DynCorp a military services firm with a revolving door relationship to the intelligence establishment and a controversial record, got the multi-million dollar contract to police Iraq. In its earlier similar role in Bosnia, however, as a British tribunal recently confirmed, DynCorp employees stand accused of running a child-prostitution ring. Kathy Bolkovac, an employee who tried to confront that situation, was sacked - improperly, according to a British tribunal that recently awarded her 110,000 pounds.

Also revealing is the resignation of Richard Perle as chairman of the Defense Policy Board. This is the group that advises the Defense Secretary Rumsfeld. Perle resigned after revelations of his activities as managing partner in a venture-capital company, Trireme Partners L.P., which advises investors in companies that sell technology, goods and services on homeland security and defense. Other members of that same board are under scrutiny for similar connections. While Perle's involvements appear not to be illegal, they raised enough concern to cause his resignation.

Follow the money, says the old dictum, or, as many have cried in this case, follow the oil. Although we do not subscribe to the argument that the Iraq War was all about oil, the issue nonetheless bears continued scrutiny by the free press. After all, America consumes 20 million barrels a day, importing some 60 percent of it. Oil discoveries and exploitation have steadily decreased in the past three decades. Serious decline in oil production is predicted as of 2010.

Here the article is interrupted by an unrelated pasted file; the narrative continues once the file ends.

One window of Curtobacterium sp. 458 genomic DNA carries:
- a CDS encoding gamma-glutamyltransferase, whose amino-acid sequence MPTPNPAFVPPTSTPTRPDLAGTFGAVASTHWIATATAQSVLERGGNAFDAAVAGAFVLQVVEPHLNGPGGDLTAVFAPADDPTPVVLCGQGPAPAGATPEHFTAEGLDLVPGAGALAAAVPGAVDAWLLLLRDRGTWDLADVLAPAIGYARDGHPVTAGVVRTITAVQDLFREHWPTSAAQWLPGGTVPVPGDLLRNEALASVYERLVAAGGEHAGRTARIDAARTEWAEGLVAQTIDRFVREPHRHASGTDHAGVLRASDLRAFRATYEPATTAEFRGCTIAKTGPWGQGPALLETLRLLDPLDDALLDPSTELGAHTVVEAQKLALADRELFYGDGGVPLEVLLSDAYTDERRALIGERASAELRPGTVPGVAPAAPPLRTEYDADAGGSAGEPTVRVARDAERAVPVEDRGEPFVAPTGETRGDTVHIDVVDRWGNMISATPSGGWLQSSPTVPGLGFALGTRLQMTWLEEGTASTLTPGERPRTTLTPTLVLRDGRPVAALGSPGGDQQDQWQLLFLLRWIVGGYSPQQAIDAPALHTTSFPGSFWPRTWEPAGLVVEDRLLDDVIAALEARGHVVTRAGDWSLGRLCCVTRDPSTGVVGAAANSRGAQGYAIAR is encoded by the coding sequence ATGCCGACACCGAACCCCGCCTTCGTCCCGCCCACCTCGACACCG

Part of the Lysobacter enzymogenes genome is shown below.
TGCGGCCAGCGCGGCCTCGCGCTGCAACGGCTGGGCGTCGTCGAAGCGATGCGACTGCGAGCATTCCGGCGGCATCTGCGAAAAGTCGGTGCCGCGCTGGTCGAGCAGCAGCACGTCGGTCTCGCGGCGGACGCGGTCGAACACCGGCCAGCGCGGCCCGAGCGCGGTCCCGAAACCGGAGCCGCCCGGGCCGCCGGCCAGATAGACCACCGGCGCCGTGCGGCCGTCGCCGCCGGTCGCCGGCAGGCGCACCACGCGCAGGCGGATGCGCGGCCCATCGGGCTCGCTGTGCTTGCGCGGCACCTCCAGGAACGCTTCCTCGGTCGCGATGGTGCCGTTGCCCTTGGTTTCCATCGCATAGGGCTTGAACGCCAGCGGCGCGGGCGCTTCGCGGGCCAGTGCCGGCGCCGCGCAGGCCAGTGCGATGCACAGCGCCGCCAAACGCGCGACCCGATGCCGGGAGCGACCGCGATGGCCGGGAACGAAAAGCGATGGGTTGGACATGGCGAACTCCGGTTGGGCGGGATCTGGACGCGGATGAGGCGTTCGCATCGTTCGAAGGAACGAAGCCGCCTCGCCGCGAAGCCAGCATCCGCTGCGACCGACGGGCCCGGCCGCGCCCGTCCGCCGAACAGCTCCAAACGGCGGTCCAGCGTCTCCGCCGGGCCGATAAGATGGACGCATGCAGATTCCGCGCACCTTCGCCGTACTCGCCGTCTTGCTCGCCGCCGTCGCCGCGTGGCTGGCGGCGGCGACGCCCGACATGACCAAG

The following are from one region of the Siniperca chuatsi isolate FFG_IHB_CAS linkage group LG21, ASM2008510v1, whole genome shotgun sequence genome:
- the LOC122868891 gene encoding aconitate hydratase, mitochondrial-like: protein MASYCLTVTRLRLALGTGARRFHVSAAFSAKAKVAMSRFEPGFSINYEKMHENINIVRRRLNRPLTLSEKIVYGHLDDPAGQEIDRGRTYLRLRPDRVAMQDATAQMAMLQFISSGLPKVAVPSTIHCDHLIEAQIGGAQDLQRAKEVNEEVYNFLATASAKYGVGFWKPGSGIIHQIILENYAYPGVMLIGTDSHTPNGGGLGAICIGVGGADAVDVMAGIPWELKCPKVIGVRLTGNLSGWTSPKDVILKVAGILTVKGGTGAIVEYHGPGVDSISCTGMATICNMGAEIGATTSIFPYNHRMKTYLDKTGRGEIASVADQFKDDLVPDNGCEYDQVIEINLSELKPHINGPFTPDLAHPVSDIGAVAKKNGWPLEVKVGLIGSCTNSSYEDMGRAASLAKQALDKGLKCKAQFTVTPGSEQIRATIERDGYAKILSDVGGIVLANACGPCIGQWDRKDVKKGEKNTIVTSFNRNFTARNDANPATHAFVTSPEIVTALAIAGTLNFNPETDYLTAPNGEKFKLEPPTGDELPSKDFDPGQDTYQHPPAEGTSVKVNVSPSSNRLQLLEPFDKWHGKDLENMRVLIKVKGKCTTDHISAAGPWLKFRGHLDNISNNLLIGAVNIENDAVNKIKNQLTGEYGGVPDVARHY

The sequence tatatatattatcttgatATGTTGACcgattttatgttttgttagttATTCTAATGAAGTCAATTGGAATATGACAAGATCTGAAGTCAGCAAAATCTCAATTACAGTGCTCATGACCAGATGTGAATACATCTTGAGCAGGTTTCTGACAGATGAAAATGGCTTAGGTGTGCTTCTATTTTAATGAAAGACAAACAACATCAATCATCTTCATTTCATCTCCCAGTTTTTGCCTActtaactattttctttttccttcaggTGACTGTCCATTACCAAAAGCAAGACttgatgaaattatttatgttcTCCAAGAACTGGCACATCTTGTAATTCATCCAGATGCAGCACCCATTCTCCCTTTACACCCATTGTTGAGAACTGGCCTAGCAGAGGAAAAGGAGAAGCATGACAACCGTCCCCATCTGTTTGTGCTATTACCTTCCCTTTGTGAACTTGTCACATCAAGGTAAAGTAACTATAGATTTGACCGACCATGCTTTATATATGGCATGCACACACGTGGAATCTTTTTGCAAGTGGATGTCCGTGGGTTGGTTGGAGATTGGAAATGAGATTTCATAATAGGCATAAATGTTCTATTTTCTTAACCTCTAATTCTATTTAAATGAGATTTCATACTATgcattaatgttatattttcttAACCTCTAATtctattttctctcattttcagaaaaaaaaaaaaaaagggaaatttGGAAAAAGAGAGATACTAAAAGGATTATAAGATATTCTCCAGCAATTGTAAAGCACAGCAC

The history is relevant: after World War I, the Western oil companies - Exxon (then Standard Oil), British Petroleum and Shell - carved up Iraq and its productive wells then by securing large shares of the Iraq Petroleum Company. In 1972, the Ba'ath blew off their deal when it "nationalized" Iraq's oil production. We now know that Saddam used his oil revenues to build a brutal regime and army that attacked his neighbors, purchased and stockpiled munitions including weapons of mass destruction, and enriched himself, his two depraved sons, and his cronies. The BBC recently commented, perhaps the war on Saddam gives these companies and their home governments, "a chance to get back in."

To be fair, haste is necessary under the conditions dictated by the destruction and emergencies of war (such as burning oil fields), but multi-year contracts are involved now and the need for an open bidding process increasingly obvious.

We know the might, the promise and the potential for good of this great American nation and we know the pitfalls and potential for ill that unbridled power in top echelons can bring. We know all-too-well how rationales for "civilizing" conquered peoples can usher in their rampant dispossession.

We want America to be the best, to truly lead the world to peace and prosperity. When American Indian people go to war, it is to uphold that which is most sacred in the American tradition - the freedom of sovereign peoples, free and prosperous trade, freedom of expression, the pursuit of peace and happiness for all. To not uphold these ideals is to besmirch the memory of those who fought and sacrificed for precisely that.